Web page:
In IT and particularly in Telco we are obsessed with abbreviations. My wife always loughs and tries to mimic me when she listens to my calls. Today we should be very careful as many of them start on ‘P’ – PCC, PCRF, PCEF, P-CSCF, PGW, PDN, PDG, PDB, PHB. But no worries, there will be abbreviations starting on other letters as well 🙂
In the IMS we have separated signalling and media data. However a full independence of control and user plane is not desirable. We want to control when the media starts and stops, we want to be sure about media routing, we want to ensure Quality of Service (QoS). And, of course, we want to accordingly charge the users.
In order to achieve these requirements we use two techniques in the VoLTE architecture:
- Policy and Charging Control (PCC)
- Differentiated Services (DiffServ)
Policy and Charging Control
PCC functionality comprises of Policy Control (e.g. QoS, media gating, ..) and Flow Based Charging. The ETSI TS 29.212, 29.213, 29.214 and 29.203 define Policy and Charging Control Architecture. There are many PCC functions defined. For us the main 3 PCC elements are:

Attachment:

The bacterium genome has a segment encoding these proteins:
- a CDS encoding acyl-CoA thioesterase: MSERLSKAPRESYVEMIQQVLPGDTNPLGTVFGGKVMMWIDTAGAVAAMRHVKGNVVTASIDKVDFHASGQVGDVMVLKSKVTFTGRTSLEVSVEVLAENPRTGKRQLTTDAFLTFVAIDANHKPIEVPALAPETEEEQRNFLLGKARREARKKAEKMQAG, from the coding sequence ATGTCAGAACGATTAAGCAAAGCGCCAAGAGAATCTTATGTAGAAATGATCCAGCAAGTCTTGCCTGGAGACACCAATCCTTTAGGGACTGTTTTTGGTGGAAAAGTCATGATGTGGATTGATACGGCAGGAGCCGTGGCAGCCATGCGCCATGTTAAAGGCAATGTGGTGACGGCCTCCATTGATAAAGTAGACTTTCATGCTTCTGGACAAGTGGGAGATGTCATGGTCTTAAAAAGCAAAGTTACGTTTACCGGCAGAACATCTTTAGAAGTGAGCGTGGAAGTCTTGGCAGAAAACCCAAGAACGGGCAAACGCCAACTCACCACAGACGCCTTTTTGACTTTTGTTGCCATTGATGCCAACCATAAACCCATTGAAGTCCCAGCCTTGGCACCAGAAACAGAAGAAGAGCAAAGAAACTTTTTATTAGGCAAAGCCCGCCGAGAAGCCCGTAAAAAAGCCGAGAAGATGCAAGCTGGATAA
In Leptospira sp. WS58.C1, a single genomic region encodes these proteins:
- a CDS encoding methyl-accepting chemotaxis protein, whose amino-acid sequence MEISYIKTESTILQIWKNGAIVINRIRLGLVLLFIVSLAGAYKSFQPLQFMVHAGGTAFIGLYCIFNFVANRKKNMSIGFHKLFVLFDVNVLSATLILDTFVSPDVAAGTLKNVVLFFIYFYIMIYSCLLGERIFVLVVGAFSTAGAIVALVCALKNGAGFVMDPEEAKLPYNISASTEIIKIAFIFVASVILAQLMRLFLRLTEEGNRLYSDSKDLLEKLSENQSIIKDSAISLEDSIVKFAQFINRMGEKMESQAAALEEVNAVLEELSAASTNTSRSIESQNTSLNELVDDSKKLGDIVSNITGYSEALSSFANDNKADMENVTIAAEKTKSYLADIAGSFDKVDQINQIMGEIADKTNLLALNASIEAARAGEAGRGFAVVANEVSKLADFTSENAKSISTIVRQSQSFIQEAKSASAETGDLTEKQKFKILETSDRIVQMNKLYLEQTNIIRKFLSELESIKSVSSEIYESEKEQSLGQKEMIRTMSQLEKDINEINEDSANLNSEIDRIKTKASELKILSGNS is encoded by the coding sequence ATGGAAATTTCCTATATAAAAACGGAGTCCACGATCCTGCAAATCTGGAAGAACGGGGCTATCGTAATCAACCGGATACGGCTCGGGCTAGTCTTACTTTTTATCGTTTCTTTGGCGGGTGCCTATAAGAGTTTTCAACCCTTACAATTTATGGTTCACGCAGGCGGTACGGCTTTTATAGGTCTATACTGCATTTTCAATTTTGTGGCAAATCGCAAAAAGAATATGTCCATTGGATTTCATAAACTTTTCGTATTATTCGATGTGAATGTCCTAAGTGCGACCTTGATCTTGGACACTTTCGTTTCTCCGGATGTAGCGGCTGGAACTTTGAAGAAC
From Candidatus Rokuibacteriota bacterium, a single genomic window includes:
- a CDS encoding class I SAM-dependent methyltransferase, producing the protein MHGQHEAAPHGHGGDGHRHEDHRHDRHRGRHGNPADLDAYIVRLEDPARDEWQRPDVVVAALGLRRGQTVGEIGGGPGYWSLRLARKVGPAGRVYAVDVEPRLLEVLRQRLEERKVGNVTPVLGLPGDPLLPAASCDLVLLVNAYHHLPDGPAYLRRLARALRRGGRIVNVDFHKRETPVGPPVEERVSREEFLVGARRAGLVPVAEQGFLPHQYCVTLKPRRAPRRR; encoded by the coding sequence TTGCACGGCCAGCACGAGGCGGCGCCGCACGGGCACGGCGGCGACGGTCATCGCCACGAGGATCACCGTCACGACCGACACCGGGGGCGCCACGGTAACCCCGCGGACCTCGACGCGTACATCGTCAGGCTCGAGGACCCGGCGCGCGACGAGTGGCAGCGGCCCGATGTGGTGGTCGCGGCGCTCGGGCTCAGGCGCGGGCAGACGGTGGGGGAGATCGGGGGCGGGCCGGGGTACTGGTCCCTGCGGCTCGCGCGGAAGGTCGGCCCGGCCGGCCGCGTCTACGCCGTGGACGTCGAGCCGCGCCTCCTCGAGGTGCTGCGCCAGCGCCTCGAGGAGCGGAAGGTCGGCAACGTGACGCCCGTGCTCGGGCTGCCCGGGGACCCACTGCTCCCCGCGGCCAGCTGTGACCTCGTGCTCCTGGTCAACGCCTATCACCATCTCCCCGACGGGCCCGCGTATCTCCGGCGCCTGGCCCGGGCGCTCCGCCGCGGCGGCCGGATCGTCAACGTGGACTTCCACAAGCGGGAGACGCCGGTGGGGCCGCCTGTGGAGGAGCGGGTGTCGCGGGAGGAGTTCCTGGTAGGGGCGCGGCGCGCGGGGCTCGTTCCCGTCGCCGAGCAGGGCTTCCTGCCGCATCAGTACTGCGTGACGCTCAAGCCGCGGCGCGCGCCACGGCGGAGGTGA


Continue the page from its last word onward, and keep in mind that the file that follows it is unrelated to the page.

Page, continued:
- Application Function (AF)
- Policy Charging and Rules Function (PCRF)
- Policy Control Enforcement Function (PCEF)
In VoLTE is the AF incorporated within the Proxy-CSCF. The P-CSCF provides the information related to the control plane signaling. The information is taken from SIP/SDP session setup and it is forwarded to the PCRF via the Rx reference point. Each new SIP message that includes an SDP payload or session events (e.g. session termination, modification) can trigger a new request sent towards the PCRF. This ensures that the PCRF gets the proper information in order to perform reliable PCC.